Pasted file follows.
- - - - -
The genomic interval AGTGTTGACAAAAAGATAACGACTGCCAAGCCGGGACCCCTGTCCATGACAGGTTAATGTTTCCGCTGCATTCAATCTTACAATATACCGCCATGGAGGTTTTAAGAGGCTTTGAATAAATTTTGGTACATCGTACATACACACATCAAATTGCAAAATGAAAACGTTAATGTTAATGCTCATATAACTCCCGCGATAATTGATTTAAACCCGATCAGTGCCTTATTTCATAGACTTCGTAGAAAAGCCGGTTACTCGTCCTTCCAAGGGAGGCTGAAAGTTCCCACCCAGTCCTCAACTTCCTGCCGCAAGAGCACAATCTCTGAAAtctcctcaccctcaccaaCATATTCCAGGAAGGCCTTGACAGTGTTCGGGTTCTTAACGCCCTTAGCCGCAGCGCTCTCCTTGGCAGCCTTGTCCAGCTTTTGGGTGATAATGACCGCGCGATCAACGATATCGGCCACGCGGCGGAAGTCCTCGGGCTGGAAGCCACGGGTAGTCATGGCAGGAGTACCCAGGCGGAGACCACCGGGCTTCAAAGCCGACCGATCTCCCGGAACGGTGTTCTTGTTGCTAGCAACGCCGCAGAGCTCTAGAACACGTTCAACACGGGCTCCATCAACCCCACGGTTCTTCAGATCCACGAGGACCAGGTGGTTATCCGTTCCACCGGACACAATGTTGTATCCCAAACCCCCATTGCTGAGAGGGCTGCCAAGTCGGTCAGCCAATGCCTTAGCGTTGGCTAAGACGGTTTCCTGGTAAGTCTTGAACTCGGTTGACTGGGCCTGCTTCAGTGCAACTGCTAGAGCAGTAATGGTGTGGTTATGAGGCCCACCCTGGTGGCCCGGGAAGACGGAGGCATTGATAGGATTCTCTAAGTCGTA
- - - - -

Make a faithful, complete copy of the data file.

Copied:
The genomic interval AGTGTTGACAAAAAGATAACGACTGCCAAGCCGGGACCCCTGTCCATGACAGGTTAATGTTTCCGCTGCATTCAATCTTACAATATACCGCCATGGAGGTTTTAAGAGGCTTTGAATAAATTTTGGTACATCGTACATACACACATCAAATTGCAAAATGAAAACGTTAATGTTAATGCTCATATAACTCCCGCGATAATTGATTTAAACCCGATCAGTGCCTTATTTCATAGACTTCGTAGAAAAGCCGGTTACTCGTCCTTCCAAGGGAGGCTGAAAGTTCCCACCCAGTCCTCAACTTCCTGCCGCAAGAGCACAATCTCTGAAAtctcctcaccctcaccaaCATATTCCAGGAAGGCCTTGACAGTGTTCGGGTTCTTAACGCCCTTAGCCGCAGCGCTCTCCTTGGCAGCCTTGTCCAGCTTTTGGGTGATAATGACCGCGCGATCAACGATATCGGCCACGCGGCGGAAGTCCTCGGGCTGGAAGCCACGGGTAGTCATGGCAGGAGTACCCAGGCGGAGACCACCGGGCTTCAAAGCCGACCGATCTCCCGGAACGGTGTTCTTGTTGCTAGCAACGCCGCAGAGCTCTAGAACACGTTCAACACGGGCTCCATCAACCCCACGGTTCTTCAGATCCACGAGGACCAGGTGGTTATCCGTTCCACCGGACACAATGTTGTATCCCAAACCCCCATTGCTGAGAGGGCTGCCAAGTCGGTCAGCCAATGCCTTAGCGTTGGCTAAGACGGTTTCCTGGTAAGTCTTGAACTCGGTTGACTGGGCCTGCTTCAGTGCAACTGCTAGAGCAGTAATGGTGTGGTTATGAGGCCCACCCTGGTGGCCCGGGAAGACGGAGGCATTGATAGGATTCTCTAAGTCGTA